Your first steps into serious stock investing can be confusing and alarming. There are thousands of stocks from which to choose, divided into groupings that seem vaguely defined, such as growth stocks, income stocks, penny stocks and blue chips. You can follow the advice of TV pundits and online advisory sites, but that still leaves you deciding which of dozens of stock issues to buy. To make matters more complicated, most of your friends and family members will give you their advice. There is a solution. It involves personal investment needs, methodical research and patience in moving your money into the market.
The U.S. Securities and Exchange Commission recommends that you evaluate your own tolerance for financial risk before you invest. The market can fluctuate widely, and individual stocks can plummet in price when earnings don't quite match the projections of Wall Street stock analysts. Never invest money you can't afford to lose, and consider how you would feel if your investments were suddenly worth half of what you paid. Stocks are rated by rating agencies, such as Standard & Poor's, to give you a feeling of the strength of the underlying company and the likelihood that its stock price will appreciate.
Another thing the SEC suggests is to diversify your investments. This means to invest in different kinds of stocks, such as a mix of consumer products companies, utilities, technology, and biotech, and to vary the risk levels within your own tolerance. The higher the risk, it is said, the higher the reward -- and the greater the chance for loss. However, investing in a young and risky company might result in your owning shares in the next Apple. If you have a small amount of money to invest, don't try to spread it out over too many types of companies. But don't put all of it in one company, because that is putting all your eggs in one basket.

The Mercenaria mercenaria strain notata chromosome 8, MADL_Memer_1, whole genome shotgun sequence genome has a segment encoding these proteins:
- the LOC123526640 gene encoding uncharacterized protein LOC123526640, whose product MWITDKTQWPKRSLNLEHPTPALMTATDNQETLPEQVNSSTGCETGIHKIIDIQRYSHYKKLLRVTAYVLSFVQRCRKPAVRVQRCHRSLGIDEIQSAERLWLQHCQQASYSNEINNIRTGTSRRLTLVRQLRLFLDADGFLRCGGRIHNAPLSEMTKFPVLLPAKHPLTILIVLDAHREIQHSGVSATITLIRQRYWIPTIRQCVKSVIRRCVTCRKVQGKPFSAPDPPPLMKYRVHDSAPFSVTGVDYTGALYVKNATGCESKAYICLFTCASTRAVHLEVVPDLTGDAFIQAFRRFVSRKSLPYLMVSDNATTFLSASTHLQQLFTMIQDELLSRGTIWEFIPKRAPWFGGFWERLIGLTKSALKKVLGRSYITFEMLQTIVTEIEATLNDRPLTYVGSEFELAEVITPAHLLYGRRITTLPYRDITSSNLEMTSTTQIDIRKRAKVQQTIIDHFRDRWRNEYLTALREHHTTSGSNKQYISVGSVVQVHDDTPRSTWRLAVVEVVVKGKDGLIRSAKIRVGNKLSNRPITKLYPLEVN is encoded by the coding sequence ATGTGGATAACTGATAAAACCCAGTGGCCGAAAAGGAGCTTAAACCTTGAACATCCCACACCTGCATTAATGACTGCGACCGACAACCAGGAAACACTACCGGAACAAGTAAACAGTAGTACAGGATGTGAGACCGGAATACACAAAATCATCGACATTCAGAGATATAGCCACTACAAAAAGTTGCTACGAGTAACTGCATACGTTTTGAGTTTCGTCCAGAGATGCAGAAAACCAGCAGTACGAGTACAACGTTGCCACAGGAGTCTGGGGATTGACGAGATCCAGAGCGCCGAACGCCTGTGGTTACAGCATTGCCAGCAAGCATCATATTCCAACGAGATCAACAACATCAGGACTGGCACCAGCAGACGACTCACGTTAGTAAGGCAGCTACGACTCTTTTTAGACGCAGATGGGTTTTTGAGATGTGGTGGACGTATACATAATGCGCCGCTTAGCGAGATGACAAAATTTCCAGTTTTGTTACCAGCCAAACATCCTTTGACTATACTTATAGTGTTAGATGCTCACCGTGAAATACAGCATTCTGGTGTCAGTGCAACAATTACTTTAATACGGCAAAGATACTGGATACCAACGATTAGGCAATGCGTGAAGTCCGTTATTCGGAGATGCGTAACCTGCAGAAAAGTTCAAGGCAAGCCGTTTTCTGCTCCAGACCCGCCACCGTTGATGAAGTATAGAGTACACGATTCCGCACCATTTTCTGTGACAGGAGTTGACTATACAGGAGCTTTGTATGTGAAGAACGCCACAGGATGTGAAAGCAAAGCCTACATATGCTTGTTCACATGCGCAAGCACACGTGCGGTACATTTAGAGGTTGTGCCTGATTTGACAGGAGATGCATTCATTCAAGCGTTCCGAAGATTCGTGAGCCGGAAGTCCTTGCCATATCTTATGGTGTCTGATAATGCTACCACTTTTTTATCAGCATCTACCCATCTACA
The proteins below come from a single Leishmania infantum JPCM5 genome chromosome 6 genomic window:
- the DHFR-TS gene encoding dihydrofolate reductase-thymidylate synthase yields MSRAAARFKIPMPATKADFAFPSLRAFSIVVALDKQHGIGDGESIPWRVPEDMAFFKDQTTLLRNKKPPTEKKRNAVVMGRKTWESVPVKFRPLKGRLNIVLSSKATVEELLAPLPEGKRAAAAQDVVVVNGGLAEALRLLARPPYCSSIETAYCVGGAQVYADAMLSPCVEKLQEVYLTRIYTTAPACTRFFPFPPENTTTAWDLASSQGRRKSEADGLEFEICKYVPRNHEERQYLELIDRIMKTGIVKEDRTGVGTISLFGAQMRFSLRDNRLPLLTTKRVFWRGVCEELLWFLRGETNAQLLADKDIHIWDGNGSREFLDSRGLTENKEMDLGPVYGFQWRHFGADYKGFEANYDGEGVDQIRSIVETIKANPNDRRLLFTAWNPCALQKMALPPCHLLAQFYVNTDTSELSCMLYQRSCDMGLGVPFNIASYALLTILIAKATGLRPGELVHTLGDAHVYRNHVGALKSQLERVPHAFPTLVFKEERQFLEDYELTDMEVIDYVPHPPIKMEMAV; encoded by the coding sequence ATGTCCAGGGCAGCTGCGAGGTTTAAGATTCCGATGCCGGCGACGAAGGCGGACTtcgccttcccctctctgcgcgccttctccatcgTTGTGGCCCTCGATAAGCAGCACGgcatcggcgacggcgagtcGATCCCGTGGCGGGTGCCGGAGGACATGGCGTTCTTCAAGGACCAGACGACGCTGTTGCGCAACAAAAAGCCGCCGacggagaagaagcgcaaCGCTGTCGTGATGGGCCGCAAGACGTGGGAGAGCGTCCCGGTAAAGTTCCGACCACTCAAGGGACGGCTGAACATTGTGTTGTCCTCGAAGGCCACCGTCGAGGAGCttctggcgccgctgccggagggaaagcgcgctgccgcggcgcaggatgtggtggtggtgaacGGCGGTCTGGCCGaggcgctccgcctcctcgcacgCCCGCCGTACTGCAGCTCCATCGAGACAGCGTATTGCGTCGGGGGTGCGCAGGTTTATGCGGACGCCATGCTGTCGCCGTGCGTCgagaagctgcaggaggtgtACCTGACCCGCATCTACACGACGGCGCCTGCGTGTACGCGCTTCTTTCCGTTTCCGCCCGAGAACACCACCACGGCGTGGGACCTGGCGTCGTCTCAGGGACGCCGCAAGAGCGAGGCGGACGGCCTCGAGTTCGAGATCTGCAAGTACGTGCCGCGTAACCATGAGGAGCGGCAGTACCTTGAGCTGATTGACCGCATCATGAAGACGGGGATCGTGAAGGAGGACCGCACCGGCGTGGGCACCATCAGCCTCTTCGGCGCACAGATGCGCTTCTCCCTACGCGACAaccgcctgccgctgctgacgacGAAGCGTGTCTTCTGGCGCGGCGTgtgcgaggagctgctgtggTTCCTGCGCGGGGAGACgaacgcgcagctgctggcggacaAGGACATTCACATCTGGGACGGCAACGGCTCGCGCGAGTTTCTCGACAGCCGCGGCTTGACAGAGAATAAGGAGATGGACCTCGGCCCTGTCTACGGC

There are many ways to research your potential investments. Major online brokerage firms provide information on stock analyst recommendations, and you can access the annual and quarterly reports of companies on the SEC's EDGAR database of company compliance documents. If reading stock information confuses you further, consider taking a class to learn basic techniques of financial analysis. Major online brokerage firms often offer these classes, as do online colleges and local night schools. Your research should give you an idea of which stocks seem to be the best investments out of your list of potentials.
You don't have to invest all your money at one time. A good way to move money into the market is to make regularly scheduled smaller investments in each of your selected stocks -- an approach called dollar-cost averaging. You buy portions of your position over time at different market prices. Because the market constantly fluctuates, this tactic helps you avoid buying your entire position just before the stock declines in price. Patient investing also means that you follow trading in your stock over time, waiting to buy the stock at a price that makes sense to you, the same way you wait to buy certain consumer items until they are on sale.
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